With the cooler temperatures that we have been experiencing, many farmers are wondering if that may mean an early frost is likely this year, and if that might impact yields. Iowa State University Extension Crops Specialist, Joel DeJong, works in northwest Iowa and says most of the corn he has seen is in what’s called the “dough stage.”

“That leaves us about 40 days from maturity, so that gets us to maturity with fairly normal conditions between now and the end of September near about the 25th of September,” Dejong says. He says different hybrids will have different maturity dates, but most should be mature by the end of September.

DeJong says if temperatures remain cooler than normal for a significant time period, that could further slow down the maturity development process. He says the closer to the maturity date before frost hits, the less likelihood for yield loss. “That last week before we hit maturity, we don’t lose much yield, it’s if we get hit three weeks before maturity that it is much worse,” Dejong says. He says the gives him a lot of optimism and he says when the kernels of the corn are filling slowly like they have been that’s usually when you get some of the best yields.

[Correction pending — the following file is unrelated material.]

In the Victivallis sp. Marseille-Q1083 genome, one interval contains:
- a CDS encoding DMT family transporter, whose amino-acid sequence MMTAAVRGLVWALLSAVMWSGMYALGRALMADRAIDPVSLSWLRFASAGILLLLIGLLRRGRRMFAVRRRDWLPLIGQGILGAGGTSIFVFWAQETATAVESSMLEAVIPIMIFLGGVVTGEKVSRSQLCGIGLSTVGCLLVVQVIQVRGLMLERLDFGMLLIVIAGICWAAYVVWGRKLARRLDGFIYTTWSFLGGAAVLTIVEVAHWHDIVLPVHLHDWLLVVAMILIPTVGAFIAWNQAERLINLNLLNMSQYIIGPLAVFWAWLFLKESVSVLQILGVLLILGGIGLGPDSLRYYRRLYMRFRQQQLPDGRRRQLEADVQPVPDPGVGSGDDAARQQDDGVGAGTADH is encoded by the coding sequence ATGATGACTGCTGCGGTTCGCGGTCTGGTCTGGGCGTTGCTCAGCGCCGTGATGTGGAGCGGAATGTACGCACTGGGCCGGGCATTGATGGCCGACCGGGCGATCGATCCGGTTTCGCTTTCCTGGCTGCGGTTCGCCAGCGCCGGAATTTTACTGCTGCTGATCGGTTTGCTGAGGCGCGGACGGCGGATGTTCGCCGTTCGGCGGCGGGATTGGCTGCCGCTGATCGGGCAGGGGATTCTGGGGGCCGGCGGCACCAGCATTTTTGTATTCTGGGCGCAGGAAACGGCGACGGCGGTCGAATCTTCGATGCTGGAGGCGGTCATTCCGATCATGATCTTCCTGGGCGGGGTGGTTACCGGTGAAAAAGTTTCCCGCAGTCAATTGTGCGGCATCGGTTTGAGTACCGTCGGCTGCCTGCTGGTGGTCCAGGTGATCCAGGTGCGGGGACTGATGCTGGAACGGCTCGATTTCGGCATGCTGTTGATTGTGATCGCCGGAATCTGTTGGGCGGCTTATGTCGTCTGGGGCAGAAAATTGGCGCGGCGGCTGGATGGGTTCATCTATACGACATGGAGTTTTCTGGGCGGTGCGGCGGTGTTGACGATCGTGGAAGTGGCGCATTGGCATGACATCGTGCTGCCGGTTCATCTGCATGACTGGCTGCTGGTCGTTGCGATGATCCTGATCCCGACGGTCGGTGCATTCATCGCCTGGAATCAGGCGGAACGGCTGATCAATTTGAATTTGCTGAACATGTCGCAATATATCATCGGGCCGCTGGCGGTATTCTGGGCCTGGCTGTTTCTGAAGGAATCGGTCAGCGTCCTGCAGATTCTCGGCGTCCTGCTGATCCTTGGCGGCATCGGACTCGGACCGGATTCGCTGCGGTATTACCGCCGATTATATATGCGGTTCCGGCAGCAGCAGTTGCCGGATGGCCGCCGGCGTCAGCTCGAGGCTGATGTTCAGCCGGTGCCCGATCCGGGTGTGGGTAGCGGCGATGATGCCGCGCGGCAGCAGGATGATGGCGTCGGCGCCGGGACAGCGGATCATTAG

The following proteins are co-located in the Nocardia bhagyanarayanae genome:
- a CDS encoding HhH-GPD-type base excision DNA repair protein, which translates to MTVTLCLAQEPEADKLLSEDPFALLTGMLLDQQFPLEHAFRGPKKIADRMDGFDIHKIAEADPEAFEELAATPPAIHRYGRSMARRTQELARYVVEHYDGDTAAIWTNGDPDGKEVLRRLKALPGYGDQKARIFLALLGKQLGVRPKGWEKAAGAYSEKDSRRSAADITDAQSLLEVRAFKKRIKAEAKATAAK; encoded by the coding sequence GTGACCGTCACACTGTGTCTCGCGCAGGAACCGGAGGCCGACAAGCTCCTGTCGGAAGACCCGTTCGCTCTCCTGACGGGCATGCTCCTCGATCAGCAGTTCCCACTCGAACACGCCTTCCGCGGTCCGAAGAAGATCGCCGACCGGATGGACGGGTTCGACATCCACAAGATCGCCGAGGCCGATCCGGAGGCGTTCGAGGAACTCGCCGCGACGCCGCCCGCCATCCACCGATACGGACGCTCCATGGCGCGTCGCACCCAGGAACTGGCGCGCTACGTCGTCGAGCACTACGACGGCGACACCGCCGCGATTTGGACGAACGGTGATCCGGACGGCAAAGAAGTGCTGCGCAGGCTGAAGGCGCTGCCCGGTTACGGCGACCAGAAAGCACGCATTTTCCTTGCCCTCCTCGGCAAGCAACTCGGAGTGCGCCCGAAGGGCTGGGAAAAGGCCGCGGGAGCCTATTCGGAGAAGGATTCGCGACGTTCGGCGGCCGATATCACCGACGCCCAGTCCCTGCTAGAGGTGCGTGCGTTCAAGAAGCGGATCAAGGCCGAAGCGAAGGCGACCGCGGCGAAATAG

The crops specialist says the corn has lost some of the warmth it needs to grow. He says the low temperatures are typically in the 60s and we have been around 10 degrees below that. The highs have been close to normal, but he says the cooler weather has led to giving up about five growing-degree units per day, “About 20 or 25 units is about the equivalent of a day, so we gave up another day’s worth of growing units again this week,”Dejong says.

The U.S.D.A. crop report out Monday showed over half of Iowa’s corn acreage was in that key dough stage, which is more than two weeks ahead of 2013 and a week ahead of the five-year average.

By Dennis Morrice, KLEM, Le Mars